How to reach the outside world using your computer has always been a hot topic. This is no less the case with Apple II users.
One of the best places to go (other than the WAP TCS, of course (gotta be loyal here)) to discuss issues you are having with your Apple II computer is the A2 forum on Delphi (http://www.delphi.com/). There has been quite a bit of discussion on the A2 forum lately regarding communicating using your Apple II.
For example, someone was asking if there was a terminal program for the Apple II. First of all, people new to the Apple II need to realize that the system software did not come with all the add-ons and plug-ins and extensions, etc. that today's bloated system software comes with. If you wanted terminal communications, you got it separately.
The recommendation given on the Delphi A2 forum was that ProTerm 3.1, ANSITerm 2.2, or Spectrum 2.2 are all pretty good and powerful terminal programs. The only two currently available commercially are ProTerm and Spectrum. If you have in mind to use PPP and to browse the World Wide Web (with limited graphics and no Java though . . ), you will need to get Spectrum and the Spectrum Internet Suite (SIS). Otherwise, if you access the web via a shell account, use any term program and Lynx will do that job nicely. If you are interested in accessing Delphi from the web, Lynx will be the way for an Apple II user to go.
For ANSITerm there is a very nice Delphi off-line reader for free (called OLRIGHT! and made by Don Zahniser).
Spectrum, done by Ewen Wannop has a Delphi off-line reader as well and it's sold by Seven Hills, which recently changed their address. Spectrum 2.2 is a full GS/OS application that retains the use of the IIGS desktop while it is operating. It has the best scripting language of any comms program, on almost any platform, and can use a variety of displays of your choice. It is also compatible with the software program Marinetti, which allows you to make TCP/IP connections through your local ISP.
You can order a copy of Spectrum with a Visa/Mastercard/Discover card (give expiration date) via email or by phone (850 575-0566) or mail a check/money order to:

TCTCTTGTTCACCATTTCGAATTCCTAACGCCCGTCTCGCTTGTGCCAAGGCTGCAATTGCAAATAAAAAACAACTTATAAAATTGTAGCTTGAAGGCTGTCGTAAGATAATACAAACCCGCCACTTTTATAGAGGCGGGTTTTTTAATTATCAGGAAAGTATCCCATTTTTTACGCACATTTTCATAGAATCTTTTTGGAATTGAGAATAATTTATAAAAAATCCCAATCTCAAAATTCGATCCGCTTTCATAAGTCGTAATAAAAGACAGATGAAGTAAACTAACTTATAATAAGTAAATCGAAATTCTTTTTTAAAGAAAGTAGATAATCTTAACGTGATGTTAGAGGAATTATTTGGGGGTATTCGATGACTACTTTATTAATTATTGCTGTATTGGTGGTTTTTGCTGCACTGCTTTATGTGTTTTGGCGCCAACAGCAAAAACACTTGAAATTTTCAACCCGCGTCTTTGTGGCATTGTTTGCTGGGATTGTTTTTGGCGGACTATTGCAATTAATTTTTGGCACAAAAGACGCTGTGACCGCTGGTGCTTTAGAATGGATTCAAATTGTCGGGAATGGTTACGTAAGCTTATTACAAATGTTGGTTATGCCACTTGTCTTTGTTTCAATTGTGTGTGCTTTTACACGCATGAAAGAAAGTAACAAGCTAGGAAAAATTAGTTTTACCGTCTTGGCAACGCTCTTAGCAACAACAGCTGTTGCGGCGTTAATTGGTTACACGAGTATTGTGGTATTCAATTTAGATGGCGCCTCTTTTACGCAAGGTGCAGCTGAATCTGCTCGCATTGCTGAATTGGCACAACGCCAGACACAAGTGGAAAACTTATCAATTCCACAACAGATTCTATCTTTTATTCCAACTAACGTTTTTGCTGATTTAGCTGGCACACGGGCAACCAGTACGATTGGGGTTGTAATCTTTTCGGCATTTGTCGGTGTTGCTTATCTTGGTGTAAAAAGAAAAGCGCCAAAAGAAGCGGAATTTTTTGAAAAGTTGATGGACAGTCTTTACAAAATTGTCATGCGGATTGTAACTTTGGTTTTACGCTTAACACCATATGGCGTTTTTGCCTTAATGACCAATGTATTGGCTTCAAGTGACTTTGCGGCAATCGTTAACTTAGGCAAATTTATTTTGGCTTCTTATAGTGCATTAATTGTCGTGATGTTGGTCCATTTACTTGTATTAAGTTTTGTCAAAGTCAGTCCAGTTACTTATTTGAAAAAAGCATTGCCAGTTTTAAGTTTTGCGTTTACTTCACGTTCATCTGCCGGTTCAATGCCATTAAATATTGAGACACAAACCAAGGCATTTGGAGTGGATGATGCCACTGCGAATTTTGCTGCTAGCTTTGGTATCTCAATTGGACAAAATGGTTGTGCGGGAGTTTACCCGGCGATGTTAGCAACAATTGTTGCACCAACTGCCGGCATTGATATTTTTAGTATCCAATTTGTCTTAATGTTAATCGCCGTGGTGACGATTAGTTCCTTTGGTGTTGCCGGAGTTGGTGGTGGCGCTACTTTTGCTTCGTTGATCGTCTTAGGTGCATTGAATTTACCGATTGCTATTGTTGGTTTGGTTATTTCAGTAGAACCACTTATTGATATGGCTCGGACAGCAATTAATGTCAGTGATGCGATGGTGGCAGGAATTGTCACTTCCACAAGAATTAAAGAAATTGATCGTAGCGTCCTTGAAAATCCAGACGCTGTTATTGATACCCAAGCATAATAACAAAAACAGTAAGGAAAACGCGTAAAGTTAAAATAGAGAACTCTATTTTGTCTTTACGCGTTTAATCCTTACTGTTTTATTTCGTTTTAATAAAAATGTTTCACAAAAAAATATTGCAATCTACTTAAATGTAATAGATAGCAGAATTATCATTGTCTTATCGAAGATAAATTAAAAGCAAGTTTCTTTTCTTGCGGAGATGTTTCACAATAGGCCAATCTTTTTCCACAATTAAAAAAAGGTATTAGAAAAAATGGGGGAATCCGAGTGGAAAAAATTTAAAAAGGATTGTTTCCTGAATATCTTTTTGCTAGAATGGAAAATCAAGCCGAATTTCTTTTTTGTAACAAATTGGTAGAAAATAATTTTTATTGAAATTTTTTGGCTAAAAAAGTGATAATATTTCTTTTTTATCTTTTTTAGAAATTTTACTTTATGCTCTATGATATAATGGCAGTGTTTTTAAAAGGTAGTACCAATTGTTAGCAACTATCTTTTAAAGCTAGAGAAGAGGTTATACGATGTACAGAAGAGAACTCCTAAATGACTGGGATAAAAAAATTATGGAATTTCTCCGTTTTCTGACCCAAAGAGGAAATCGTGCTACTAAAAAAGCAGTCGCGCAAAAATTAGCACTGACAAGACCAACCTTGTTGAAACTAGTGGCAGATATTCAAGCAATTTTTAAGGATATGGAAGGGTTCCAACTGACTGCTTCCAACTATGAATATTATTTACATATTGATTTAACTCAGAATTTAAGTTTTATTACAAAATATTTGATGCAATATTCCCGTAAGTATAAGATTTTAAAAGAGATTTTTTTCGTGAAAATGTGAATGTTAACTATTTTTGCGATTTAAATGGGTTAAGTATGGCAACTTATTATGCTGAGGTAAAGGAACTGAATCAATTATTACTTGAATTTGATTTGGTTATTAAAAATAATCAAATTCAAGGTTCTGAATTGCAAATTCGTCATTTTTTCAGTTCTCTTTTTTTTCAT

Seven Hills Solutions Specialists 1254 Ocala Road Tallahassee, FL 32304
Upgrading from any version of Spectrum (1.0-2.1) is $25. A new/full copy is $85 (Special offers may be available -- Contact Seven Hills). In the U.S. you have to add 7% tax if in Florida plus you need to add $3.50 shipping and handling. Outside U.S. you would add $3.50 S&H for either upgrade; $5.00 for full version. You can contact Seven Hills online by email at firstname.lastname@example.org or on the Web at http://www.myesource.com/sevenhills/applesoftware/index.htm.
Spectrum comes on three disks, has several printed manuals, and is fully supported both by its publisher and the author.
ProTerm is a fast P8 based program that is very comprehensive in its features. Being P8 based, it uses the 80 column text screen. ProTerm works on both 8-bit Apples like the IIe and the IIGS. Personally, as pure term program, it's that one I like most -- on all platforms -- and its text editor, possibly, is one of the best pure text editors. It's still on the market and nicely supported. You can get this from InTrec (check http://www.intrec.com/), and demos are available from various sources. Pay just $59.95 (free phone call, free shipping in the USA and North America-Visa,